Attitudes to Food

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1. Powell and Khan (1995)

  • found that the incidence of bulimia nervosa was greater among Asian schoolgirls than among thier white counterparts.
  • found that body dissatifacton and related eating concerns and disorders (e.g. anorexia) are more characteristic of white women than black or Asian.
  • found that there was a greater 'drive for thinness' among black girls than among white girls.
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2. Mumford et al. (1991)

  • found that body dissatifacton and related eating concerns and disorders (e.g. anorexia) are more characteristic of white women than black or Asian.
  • found that the incidence of bulimia nervosa was greater among Asian schoolgirls than among thier white counterparts.
  • found that there was a greater 'drive for thinness' among black girls than among white girls.

3. Brown and Odgen (2004)

  • used peer modelling to change children's preference for vegetables. Children were seated next to peers that had different vegetable preferences. By the end of the study, the children had shown a definite shift in thier vegetable preference.
  • reported consistent correlations between parents and their children in terms of reported snack intake and eating motivations. Parental behaviours are therefore central to the process of social learning.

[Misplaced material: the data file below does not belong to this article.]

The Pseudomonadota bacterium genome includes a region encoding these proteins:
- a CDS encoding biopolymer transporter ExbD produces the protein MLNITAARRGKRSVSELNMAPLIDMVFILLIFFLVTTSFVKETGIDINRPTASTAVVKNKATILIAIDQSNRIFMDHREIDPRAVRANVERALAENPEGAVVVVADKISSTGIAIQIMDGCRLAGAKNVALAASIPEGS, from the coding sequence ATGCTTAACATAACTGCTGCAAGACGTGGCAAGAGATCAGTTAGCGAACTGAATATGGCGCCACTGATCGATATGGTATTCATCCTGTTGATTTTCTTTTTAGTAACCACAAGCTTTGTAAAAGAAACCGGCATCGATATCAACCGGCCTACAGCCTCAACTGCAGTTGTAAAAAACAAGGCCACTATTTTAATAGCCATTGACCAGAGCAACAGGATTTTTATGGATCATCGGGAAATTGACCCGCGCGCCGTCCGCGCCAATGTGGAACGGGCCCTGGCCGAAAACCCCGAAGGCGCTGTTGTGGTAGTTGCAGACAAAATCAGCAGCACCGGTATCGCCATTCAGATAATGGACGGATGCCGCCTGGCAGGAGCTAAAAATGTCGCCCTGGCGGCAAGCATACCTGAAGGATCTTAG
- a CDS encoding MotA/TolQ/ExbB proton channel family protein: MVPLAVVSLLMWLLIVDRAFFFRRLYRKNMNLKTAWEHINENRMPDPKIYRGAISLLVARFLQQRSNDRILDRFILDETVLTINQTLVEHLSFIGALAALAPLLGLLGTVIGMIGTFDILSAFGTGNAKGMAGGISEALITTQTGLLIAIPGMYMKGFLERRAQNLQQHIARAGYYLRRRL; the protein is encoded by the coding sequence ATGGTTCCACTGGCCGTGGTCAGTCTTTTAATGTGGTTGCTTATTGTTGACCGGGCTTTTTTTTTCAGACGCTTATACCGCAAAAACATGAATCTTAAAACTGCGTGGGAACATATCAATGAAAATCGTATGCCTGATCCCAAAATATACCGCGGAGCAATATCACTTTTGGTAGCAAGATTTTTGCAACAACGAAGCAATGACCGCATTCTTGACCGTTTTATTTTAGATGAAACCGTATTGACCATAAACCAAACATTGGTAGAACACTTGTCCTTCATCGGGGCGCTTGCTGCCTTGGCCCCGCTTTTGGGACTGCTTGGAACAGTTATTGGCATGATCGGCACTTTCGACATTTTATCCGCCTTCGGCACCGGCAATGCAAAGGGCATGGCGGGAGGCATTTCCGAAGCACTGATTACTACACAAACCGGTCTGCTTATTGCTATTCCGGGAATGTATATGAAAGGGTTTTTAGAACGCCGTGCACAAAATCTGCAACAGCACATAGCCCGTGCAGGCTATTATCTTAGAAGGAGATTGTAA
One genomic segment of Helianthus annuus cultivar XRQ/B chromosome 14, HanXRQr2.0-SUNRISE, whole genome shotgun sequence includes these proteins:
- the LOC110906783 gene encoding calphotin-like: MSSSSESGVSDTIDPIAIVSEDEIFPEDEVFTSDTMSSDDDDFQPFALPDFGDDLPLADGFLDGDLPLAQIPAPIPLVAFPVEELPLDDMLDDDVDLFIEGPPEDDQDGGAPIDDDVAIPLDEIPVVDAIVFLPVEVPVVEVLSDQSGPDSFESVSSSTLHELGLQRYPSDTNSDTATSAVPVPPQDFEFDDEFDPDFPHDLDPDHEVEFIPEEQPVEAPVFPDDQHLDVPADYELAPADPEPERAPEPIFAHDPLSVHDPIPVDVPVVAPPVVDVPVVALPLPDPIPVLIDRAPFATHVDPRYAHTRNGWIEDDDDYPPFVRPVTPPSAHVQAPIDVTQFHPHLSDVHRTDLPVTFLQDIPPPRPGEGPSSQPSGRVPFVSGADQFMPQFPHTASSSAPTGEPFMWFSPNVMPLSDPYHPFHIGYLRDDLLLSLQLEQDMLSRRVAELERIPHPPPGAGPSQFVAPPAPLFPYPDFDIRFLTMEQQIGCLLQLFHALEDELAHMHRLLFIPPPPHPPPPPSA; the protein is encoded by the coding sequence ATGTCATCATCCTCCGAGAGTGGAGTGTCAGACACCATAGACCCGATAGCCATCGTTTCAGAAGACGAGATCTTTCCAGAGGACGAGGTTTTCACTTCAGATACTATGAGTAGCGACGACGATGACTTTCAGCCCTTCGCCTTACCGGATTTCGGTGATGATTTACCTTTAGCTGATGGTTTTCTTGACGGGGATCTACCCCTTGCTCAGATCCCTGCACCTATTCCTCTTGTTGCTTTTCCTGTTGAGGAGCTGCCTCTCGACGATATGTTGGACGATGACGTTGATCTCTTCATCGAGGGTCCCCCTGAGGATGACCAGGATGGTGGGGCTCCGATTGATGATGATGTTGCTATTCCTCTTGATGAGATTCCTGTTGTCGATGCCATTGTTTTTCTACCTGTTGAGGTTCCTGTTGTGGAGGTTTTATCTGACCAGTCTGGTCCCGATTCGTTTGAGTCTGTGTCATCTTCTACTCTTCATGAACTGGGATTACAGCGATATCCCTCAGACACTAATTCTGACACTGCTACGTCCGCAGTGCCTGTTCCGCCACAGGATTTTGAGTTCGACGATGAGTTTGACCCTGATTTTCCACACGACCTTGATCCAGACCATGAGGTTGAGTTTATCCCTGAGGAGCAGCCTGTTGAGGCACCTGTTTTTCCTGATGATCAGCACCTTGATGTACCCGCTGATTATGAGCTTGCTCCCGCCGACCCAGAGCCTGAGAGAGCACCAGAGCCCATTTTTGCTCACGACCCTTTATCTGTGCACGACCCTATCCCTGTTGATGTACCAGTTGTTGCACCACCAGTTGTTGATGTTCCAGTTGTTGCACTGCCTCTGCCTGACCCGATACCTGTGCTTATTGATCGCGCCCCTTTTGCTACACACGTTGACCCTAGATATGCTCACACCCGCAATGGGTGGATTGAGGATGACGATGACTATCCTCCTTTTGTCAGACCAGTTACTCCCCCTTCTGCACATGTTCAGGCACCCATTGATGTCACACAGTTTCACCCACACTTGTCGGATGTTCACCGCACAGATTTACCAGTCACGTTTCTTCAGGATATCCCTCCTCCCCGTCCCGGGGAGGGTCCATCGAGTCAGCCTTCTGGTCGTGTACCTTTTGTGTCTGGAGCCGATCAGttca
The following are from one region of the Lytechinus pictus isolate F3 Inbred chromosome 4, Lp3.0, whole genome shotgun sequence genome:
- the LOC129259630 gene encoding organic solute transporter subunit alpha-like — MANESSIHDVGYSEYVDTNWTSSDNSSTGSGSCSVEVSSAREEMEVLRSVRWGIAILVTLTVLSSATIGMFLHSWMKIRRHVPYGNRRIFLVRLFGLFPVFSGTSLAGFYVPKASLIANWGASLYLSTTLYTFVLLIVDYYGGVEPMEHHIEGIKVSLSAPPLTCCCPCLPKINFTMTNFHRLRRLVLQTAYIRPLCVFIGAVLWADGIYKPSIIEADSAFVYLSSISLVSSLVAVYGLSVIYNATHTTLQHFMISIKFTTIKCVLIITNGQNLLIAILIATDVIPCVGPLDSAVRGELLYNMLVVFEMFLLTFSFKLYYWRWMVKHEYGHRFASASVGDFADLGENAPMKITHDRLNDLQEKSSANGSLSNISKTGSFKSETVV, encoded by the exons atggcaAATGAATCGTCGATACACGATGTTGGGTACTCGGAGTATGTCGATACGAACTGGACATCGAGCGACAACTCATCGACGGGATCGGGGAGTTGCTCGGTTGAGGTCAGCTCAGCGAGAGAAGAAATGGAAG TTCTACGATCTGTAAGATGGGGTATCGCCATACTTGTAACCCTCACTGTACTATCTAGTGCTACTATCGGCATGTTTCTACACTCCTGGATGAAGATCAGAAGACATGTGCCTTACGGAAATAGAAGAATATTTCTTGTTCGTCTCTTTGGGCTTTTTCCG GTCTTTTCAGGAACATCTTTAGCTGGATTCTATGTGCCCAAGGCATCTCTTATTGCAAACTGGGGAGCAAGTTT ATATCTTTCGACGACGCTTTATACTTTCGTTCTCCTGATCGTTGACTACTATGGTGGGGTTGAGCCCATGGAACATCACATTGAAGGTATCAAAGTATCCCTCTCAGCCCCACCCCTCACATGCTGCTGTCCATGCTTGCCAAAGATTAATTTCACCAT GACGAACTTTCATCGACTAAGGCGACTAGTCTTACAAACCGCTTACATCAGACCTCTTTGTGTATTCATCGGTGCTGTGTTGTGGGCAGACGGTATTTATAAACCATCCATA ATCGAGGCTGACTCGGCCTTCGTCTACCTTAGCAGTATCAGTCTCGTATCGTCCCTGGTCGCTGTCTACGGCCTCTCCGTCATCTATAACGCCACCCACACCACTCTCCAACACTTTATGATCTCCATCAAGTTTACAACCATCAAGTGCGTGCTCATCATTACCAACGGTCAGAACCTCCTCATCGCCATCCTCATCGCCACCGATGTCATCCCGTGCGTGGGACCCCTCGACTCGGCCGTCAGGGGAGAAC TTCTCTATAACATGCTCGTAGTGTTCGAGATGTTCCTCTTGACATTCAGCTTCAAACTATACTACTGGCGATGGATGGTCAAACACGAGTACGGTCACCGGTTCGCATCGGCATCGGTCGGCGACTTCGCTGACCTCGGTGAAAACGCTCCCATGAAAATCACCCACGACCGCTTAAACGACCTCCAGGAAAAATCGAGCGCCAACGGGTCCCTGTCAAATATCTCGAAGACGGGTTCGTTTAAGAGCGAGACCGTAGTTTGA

• surveyed boys and girls and found a significant positive correlation between peer influence and disordered eating.
  • found that exposure to 'food dudes' significantly changed children's food preferences and specifically increased consumption of fruit and vegetables.

4. Lowe et al. (1998)

  • reported consistent correlations between parents and their children in terms of reported snack intake and eating motivations. Parental behaviours are therefore central to the process of social learning.
  • found that exposure to 'food dudes' significantly changed children's food preferences and specifically increased consumption of fruit and vegetables.
  • surveyed boys and girls and found a significant positive correlation between peer influence and disordered eating.
  • studied mothers and daughters and found that the best predictors of the daughters' eating behaviour were the mothers' dietary restraint and thier perception of the risk of the daughters becoming overweight

5. Gender Bias

  • Most studies have concerntrated on women. Siever (1994) showed that in men, heterosexuality is a risk factor in the development of disordered eating attitudes and behaviour. This may be attributed to male straight subculture.
  • Most studies have concerntrated on women. Siever (1994) showed that in men, homosexuality is a risk factor in the development of disordered eating attitudes and behaviour. This may be attributed to male gay subculture.
  • research has focused on males. This suggests that the theory only offers a limited view of attitudes and eating behaviour.

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